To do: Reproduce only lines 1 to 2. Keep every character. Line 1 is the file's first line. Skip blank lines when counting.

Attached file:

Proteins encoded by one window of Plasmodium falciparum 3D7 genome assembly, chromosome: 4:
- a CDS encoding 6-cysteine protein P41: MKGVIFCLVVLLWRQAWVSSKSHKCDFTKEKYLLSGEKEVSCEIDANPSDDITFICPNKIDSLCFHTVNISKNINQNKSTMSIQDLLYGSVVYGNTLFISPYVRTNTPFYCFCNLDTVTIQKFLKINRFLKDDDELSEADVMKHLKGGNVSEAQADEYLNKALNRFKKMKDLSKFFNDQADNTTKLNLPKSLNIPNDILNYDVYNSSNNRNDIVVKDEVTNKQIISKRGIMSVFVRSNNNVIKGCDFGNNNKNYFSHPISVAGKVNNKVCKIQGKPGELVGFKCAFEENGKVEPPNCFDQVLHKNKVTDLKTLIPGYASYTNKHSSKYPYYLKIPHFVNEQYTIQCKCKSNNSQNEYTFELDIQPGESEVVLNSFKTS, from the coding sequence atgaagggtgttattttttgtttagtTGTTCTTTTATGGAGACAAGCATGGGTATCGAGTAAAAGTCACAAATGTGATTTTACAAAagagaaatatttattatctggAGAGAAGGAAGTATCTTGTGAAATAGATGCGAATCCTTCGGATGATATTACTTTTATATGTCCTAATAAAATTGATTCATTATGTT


Proteins encoded by one window of Plasmodium falciparum 3D7 genome assembly, chromosome: 4:
- a CDS encoding 6-cysteine protein P41: MKGVIFCLVVLLWRQAWVSSKSHKCDFTKEKYLLSGEKEVSCEIDANPSDDITFICPNKIDSLCFHTVNISKNINQNKSTMSIQDLLYGSVVYGNTLFISPYVRTNTPFYCFCNLDTVTIQKFLKINRFLKDDDELSEADVMKHLKGGNVSEAQADEYLNKALNRFKKMKDLSKFFNDQADNTTKLNLPKSLNIPNDILNYDVYNSSNNRNDIVVKDEVTNKQIISKRGIMSVFVRSNNNVIKGCDFGNNNKNYFSHPISVAGKVNNKVCKIQGKPGELVGFKCAFEENGKVEPPNCFDQVLHKNKVTDLKTLIPGYASYTNKHSSKYPYYLKIPHFVNEQYTIQCKCKSNNSQNEYTFELDIQPGESEVVLNSFKTS, from the coding sequence atgaagggtgttattttttgtttagtTGTTCTTTTATGGAGACAAGCATGGGTATCGAGTAAAAGTCACAAATGTGATTTTACAAAagagaaatatttattatctggAGAGAAGGAAGTATCTTGTGAAATAGATGCGAATCCTTCGGATGATATTACTTTTATATGTCCTAATAAAATTGATTCATTATGTT